How much does beauty weigh?

Beauty, Guidance

Black beauty

Above are two of the most beautiful women I have photographed, not just because of their physical beauty, but because of their strength of character and the love they radiate as mothers. But you wont see them on bill-boards and ad campaigns because they do not fit the beauty ‘standard’ that has been set by society. You know the standard I’m talking about, the one where you have to be below a certain dress size, above a certain height and below a certain age…

When you have been forced to look at that one ‘type’ of beauty day in and day out for the whole of your life, its no wonder you might be conditioned to only recognize that one type of beauty!! What about all the other types?? When our own beauty doesn’t match this ‘standard’ we start feeling less than adequate, but who wants to be standard anyway?! Be YOU in all your unique glory!!

My advice would be to make a conscious decision to AVOID too much exposure to ‘beauty’ and ‘celebrity’ magazines where this type of beauty is idealized, watch LESS TV, and most importantly, don’t compare your unique beauty to someone else’s.  Think about it, these magazines firstly tell us what we should think is beautiful, and then go and publish the worst pictures they can find of those models and celebrities without makeup or in bad light, in a bid to somehow make us feel better or show us they are not that beautiful after all? However, shaming someone else for not always looking their best isn’t a positive way of making ourselves feel better. A better way would be to represent all beauty types in the first place. Take for instance, the latest Selfridges advertising campaign The Beauty Project, which uses unconventional models and no retouching.

We should also remember that size is viewed differently depending on which country you come from. In the TED blog this week it states that countries with a low socioeconomic status (i.e. poorer countries) value a body that carries more fat, since “body fat is an indicator of status where resources are scarce”. Could our preference for thin body types also come from this same ‘status’ value? If you think that we prefer a thinner body because its healthier, think again. Last week’s New Scientist (3 May issue) contains an article about the misleading idea that being overweight or obese is unhealthy. Research has shown that actually overweight and obese people are NO MORE likely to die prematurely of diseases (such as cardiovascular disease or cancer) than a ‘normal’ weight person (using the BMI scale – body mass index). This is because weight is not an indicator of fitness. In fact, an underweight person is more likely to die prematurely of disease compared to an obese person. Yes, you read that correctly! The problem is, that even now that we know an ‘overweight’ person can be just as healthy as a ‘normal’ weight person, is that the terms ‘overweight‘ and ‘obese‘ are not positive ones and we have created a stigma, shame and discrimination towards those who carry more body fat. So apart from needing to redefine what we consider overweight or obese in the first place, we now also need to find a new term… a bit like CURVY, but more scientific… and which can apply to both sexes… any ideas?!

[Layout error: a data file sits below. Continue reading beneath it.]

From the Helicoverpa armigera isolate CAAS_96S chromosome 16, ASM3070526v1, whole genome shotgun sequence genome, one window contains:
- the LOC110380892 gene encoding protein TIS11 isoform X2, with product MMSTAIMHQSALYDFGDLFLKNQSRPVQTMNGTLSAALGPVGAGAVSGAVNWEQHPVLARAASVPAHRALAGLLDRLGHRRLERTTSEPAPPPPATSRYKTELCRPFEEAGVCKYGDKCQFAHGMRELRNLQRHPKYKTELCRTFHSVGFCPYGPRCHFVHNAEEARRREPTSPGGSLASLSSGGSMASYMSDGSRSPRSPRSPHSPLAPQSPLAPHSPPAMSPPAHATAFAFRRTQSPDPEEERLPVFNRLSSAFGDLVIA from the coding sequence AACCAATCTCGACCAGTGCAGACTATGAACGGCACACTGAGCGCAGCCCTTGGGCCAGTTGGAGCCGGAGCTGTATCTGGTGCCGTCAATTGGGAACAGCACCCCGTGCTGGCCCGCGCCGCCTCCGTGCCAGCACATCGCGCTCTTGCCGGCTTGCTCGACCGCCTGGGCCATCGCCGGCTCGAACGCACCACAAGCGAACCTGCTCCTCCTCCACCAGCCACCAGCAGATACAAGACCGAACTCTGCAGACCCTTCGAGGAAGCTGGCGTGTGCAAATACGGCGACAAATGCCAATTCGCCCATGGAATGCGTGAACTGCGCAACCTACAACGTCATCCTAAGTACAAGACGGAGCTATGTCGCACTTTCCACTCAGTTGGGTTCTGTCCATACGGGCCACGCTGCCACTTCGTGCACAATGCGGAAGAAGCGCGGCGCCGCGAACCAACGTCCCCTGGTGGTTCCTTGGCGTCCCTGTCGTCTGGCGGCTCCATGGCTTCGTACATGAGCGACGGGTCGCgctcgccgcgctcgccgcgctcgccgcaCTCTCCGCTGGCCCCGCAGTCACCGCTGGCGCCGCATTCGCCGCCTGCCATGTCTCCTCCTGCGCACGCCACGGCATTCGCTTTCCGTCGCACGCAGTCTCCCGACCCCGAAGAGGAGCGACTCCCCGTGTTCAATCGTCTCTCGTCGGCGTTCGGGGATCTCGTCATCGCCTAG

The BMI scale also, is an outdated method of deciding whether someone is overweight or not. I recently took a BMI test with Fitness First and I came out as ‘mildly obese’. Well, I am a size 10-12, am 5ft 5 and weigh around 10 stone. I don’t call that mildly obese? Perhaps they just wanted me to sign up! Well I didn’t. I get plenty of exercise cycling to work and jogging around the park, and some body weight exercises at home.

When Kate Moss uttered those famous words “nothing tastes as good as skinny feels”… I thought to myself, well the poor woman has no idea how it even feels to have wonderful, voluptuous, sumptuous curves, so she has nothing to compare ‘skinny’ to… It’s like saying nothing tastes as good as bread, when you have never tasted anything BUT bread!

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